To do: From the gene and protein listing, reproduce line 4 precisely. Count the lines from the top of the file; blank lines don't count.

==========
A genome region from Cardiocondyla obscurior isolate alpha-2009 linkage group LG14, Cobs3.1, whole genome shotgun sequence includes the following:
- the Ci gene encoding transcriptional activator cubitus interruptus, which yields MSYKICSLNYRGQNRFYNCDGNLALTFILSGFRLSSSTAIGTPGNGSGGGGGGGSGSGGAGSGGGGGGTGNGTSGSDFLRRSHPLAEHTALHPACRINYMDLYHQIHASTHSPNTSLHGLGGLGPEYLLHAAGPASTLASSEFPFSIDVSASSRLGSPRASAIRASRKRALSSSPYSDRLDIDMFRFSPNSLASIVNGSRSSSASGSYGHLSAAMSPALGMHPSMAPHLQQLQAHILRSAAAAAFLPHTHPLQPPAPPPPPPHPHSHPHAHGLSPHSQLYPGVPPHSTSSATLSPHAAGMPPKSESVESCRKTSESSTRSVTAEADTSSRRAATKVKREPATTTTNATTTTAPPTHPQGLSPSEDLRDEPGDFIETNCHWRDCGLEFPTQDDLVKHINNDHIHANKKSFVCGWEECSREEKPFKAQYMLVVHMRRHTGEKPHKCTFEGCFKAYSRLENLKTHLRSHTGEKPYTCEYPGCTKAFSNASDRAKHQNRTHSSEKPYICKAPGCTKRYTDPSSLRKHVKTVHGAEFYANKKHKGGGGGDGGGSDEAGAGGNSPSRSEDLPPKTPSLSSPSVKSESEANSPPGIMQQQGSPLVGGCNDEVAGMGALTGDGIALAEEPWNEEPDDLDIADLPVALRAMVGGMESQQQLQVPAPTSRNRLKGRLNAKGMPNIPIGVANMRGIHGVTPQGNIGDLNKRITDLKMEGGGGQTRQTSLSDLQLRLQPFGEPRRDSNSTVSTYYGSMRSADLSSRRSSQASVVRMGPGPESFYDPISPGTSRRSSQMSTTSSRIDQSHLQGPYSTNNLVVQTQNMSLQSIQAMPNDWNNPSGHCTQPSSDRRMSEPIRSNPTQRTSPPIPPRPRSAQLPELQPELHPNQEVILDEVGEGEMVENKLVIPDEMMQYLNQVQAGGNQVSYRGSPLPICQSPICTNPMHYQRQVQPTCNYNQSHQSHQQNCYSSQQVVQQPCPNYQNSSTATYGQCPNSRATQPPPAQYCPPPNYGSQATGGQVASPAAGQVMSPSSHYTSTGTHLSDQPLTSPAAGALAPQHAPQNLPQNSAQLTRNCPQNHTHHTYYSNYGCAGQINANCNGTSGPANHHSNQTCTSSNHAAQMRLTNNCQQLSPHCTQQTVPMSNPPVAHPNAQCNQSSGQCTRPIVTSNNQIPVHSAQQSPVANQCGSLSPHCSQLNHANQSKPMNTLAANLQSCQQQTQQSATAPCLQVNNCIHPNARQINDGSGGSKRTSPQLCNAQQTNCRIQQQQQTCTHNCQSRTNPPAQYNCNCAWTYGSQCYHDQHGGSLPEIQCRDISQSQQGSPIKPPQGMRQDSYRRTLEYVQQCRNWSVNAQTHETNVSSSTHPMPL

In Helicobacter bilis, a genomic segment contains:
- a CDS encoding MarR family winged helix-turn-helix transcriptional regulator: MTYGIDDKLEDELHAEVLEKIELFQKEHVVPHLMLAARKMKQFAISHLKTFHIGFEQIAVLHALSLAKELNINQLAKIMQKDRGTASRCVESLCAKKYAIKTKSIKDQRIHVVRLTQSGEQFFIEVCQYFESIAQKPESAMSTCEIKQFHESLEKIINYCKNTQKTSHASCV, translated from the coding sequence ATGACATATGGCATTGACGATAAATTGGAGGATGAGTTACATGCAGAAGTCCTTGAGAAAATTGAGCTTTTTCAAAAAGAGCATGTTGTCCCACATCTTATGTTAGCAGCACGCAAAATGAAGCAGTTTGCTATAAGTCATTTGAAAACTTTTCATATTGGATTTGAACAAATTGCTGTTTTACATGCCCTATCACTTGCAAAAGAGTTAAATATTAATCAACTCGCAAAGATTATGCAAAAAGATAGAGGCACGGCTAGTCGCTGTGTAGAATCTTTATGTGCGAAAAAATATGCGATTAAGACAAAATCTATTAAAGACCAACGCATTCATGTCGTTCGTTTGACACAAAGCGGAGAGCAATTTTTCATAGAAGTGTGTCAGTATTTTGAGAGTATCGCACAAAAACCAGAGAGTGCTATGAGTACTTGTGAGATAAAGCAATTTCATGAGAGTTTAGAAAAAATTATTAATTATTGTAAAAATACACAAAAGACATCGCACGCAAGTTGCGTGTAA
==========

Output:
- a CDS encoding MarR family winged helix-turn-helix transcriptional regulator: MTYGIDDKLEDELHAEVLEKIELFQKEHVVPHLMLAARKMKQFAISHLKTFHIGFEQIAVLHALSLAKELNINQLAKIMQKDRGTASRCVESLCAKKYAIKTKSIKDQRIHVVRLTQSGEQFFIEVCQYFESIAQKPESAMSTCEIKQFHESLEKIINYCKNTQKTSHASCV, translated from the coding sequence ATGACATATGGCATTGACGATAAATTGGAGGATGAGTTACATGCAGAAGTCCTTGAGAAAATTGAGCTTTTTCAAAAAGAGCATGTTGTCCCACATCTTATGTTAGCAGCACGCAAAATGAAGCAGTTTGCTATAAGTCATTTGAAAACTTTTCATATTGGATTTGAACAAATTGCTGTTTTACATGCCCTATCACTTGCAAAAGAGTTAAATATTAATCAACTCGCAAAGATTATGCAAAAAGATAGAGGCACGGCTAGTCGCTGTGTAGAATCTTTATGTGCGAAAAAATATGCGATTAAGACAAAATCTATTAAAGACCAACGCATTCATGTCGTTCGTTTGACACAAAGCGGAGAGCAATTTTTCATAGAAGTGTGTCAGTATTTTGAGAGTATCGCACAAAAACCAGAGAGTGCTATGAGTACTTGTGAGATAAAGCAATTTCATGAGAGTTTAGAAAAAATTATTAATTATTGTAAAAATACACAAAAGACATCGCACGCAAGTTGCGTGTAA